Previously published on August 26

The apt sun-goeth-down (or dawning) cover image reports artists and repertoire. The following publicity goes further: “Alexander Kastalsky was a student of Tchaikovsky and a mentor to Rachmaninov, becoming director of the Moscow Synodal School until the Bolshevik regime banned all sacred music, including the extraordinary Requiem for Fallen Brothers which consequently lay forgotten for over a century. The Requiem is a rich and varied mosaic that honours those who perished in the First World War, poignantly combining Orthodox and Gregorian chant with hymns from the allied nations, even including Rock of Ages. This unprecedented and peerless monument to those who made the ultimate sacrifice was acclaimed on its 1917 premiere as a ‘uniquely Russian requiem that… gave musical voice to the tears of many nations’.”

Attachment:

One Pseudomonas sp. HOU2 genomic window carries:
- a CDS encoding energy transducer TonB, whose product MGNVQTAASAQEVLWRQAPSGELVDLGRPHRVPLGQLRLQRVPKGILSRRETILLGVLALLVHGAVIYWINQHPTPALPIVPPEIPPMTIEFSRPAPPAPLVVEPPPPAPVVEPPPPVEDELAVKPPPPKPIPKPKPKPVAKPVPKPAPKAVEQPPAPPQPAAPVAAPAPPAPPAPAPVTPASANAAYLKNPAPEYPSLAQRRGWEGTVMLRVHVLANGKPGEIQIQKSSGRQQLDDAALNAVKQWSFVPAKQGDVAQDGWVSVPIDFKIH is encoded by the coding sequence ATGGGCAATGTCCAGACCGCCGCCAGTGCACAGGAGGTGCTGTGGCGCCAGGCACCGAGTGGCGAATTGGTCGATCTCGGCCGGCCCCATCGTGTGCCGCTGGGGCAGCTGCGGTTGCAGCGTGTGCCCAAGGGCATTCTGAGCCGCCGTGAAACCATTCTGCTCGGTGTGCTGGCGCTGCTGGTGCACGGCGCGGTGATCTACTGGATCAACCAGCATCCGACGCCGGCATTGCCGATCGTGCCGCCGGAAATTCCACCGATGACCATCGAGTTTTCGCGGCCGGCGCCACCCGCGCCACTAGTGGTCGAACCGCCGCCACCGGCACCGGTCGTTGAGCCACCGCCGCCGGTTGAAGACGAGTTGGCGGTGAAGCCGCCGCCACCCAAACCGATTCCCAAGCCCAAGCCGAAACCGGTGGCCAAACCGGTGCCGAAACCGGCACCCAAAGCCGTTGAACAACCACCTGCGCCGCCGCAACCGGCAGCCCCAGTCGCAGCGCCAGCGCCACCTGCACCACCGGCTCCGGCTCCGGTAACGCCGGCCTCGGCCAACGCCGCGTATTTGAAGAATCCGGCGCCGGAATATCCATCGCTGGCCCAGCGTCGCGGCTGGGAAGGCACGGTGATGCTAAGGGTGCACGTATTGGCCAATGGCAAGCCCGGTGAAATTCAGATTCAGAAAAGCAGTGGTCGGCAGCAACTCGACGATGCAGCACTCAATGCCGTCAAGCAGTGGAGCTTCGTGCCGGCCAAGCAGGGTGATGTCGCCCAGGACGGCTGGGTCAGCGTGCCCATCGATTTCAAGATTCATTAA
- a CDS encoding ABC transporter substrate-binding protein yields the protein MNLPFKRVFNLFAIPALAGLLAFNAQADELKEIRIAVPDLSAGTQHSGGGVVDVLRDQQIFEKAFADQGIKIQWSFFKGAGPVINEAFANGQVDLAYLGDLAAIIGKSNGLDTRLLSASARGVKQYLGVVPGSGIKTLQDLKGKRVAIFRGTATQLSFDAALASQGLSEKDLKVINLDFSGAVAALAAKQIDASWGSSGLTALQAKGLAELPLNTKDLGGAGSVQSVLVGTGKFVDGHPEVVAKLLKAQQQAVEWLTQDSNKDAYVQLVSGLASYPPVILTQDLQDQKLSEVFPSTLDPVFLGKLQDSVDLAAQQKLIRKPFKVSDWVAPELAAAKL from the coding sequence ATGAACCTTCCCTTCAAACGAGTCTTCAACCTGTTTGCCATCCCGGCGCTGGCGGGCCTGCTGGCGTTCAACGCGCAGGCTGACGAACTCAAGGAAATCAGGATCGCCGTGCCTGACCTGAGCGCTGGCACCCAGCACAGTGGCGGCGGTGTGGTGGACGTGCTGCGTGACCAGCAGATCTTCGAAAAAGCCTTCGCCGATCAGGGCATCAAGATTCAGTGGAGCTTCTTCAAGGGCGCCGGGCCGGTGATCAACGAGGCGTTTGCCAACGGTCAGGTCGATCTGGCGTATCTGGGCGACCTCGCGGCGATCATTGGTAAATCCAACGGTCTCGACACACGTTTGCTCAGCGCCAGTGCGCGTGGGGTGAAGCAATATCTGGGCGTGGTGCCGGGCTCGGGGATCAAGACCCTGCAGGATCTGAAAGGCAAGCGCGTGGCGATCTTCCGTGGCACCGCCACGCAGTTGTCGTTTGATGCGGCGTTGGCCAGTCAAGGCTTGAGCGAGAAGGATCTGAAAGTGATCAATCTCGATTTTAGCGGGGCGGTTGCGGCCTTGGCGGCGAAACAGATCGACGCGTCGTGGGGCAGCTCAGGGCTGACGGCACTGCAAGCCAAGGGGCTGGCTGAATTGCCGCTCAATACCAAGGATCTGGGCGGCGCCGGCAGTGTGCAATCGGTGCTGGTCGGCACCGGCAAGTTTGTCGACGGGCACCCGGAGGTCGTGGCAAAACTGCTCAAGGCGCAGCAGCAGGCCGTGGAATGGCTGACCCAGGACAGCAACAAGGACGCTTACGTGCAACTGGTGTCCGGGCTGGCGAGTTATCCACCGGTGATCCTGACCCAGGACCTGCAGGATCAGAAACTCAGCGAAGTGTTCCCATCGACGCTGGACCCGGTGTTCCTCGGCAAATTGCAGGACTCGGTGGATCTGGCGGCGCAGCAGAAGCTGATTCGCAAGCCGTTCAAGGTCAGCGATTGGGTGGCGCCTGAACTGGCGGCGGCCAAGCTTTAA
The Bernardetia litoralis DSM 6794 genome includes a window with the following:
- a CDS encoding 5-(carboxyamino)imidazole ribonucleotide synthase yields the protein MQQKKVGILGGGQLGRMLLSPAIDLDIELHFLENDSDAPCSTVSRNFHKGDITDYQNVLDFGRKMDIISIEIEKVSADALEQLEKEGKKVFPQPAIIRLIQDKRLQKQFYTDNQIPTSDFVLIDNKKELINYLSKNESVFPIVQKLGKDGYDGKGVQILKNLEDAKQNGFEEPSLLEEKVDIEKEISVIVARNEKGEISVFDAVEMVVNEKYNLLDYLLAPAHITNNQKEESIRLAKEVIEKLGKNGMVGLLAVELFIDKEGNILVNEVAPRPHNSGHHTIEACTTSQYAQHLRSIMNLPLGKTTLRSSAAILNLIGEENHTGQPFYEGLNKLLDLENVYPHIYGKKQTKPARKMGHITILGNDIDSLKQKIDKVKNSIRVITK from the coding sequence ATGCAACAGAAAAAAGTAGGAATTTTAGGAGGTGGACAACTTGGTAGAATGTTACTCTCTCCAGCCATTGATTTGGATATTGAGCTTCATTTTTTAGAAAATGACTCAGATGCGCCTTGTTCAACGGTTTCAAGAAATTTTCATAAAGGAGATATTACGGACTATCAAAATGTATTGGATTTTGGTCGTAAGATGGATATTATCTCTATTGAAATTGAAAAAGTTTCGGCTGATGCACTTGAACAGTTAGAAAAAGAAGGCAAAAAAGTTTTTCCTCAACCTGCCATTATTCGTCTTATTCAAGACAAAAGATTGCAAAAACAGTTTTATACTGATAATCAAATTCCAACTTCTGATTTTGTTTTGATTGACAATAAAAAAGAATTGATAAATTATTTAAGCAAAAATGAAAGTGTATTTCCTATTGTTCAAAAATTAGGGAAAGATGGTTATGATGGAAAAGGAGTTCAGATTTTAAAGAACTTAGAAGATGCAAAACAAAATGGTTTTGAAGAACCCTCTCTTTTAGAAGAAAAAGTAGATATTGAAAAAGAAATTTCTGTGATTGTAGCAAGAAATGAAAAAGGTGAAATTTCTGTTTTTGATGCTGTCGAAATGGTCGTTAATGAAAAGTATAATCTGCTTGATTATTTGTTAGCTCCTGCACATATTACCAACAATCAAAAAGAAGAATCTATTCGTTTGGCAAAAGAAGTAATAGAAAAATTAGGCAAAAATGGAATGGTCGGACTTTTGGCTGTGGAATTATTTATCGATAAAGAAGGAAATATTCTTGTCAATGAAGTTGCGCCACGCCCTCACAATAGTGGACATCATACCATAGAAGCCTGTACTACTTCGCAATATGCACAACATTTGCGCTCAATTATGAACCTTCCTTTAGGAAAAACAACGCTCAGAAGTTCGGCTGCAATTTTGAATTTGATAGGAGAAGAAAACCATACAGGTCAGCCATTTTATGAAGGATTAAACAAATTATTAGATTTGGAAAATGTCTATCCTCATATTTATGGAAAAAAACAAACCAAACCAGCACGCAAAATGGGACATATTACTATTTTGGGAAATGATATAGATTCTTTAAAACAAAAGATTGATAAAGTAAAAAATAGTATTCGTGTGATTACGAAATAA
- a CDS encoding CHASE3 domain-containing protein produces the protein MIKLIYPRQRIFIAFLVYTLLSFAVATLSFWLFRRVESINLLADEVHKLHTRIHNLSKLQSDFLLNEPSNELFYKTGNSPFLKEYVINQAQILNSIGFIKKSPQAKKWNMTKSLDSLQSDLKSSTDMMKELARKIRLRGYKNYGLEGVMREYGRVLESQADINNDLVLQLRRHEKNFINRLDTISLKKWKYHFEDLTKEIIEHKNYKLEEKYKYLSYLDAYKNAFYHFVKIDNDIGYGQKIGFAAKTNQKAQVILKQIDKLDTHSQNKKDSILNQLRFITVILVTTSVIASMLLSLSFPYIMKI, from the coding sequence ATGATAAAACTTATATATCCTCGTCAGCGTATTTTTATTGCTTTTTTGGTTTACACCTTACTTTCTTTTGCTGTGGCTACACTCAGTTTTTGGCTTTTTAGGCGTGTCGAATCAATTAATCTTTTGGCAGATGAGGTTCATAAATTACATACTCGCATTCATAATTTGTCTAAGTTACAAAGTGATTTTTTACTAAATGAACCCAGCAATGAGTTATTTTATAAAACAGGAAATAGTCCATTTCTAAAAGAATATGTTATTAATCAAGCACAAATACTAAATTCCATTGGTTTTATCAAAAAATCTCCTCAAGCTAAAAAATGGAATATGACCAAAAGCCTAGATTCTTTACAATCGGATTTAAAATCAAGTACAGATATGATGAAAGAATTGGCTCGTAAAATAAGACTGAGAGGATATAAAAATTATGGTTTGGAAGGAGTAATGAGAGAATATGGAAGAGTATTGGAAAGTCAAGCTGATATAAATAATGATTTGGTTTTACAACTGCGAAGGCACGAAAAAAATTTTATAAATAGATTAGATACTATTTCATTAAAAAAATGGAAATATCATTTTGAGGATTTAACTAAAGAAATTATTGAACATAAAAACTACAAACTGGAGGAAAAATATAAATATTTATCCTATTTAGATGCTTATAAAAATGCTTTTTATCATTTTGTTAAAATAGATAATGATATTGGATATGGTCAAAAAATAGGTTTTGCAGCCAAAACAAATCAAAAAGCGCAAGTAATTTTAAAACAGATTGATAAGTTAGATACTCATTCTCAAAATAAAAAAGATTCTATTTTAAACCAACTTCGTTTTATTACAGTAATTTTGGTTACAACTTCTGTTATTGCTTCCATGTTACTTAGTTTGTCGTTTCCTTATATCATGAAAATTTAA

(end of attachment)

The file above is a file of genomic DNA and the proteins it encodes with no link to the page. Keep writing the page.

Recorded on 21 October 2018 in the ideally spacious and resonant yet detail- & dynamic-sympathetic and impactful acoustic of Washington National Cathedral, Washington D.C., Kastalsky’s Requiem, which sets multi-lingual texts (all accommodated together with translations in Naxos’s booklet), lasts here sixty-four minutes and has seventeen movements.

Nothing then outstays its welcome (although some settings could be longer, to advantage) and together these various sections add up to a work of compassion, emotion, intimacy and splendour, etherealness and depth of feeling – moving and thrilling – Slavic in expression as befits its composer, chimes of different hues, not least church bells, affirming his Russian psyche, yet universal in its communication. Listen out for the ‘Funeral March’ from Chopin’s B-flat minor Piano Sonata and the Boris Godunov-like correspondences at the beginning of the ‘Requiem aeternam’. The work’s very end is blazingly uplifting, reminding of the conclusion of Alexander Nevsky, save Kastalsky beat Prokofiev to it, whether film score or cantata.

Kastalsky’s Requiem is a real find, then, too long unheard and deserving of the wide dissemination that this release now offers, especially in this dedicated and compelling performance under Leonard Slatkin’s galvanising leadership – available from August 28 on Naxos 8.574245 in sound quality that seems to faithfully report the venue and the performers’ placements within it.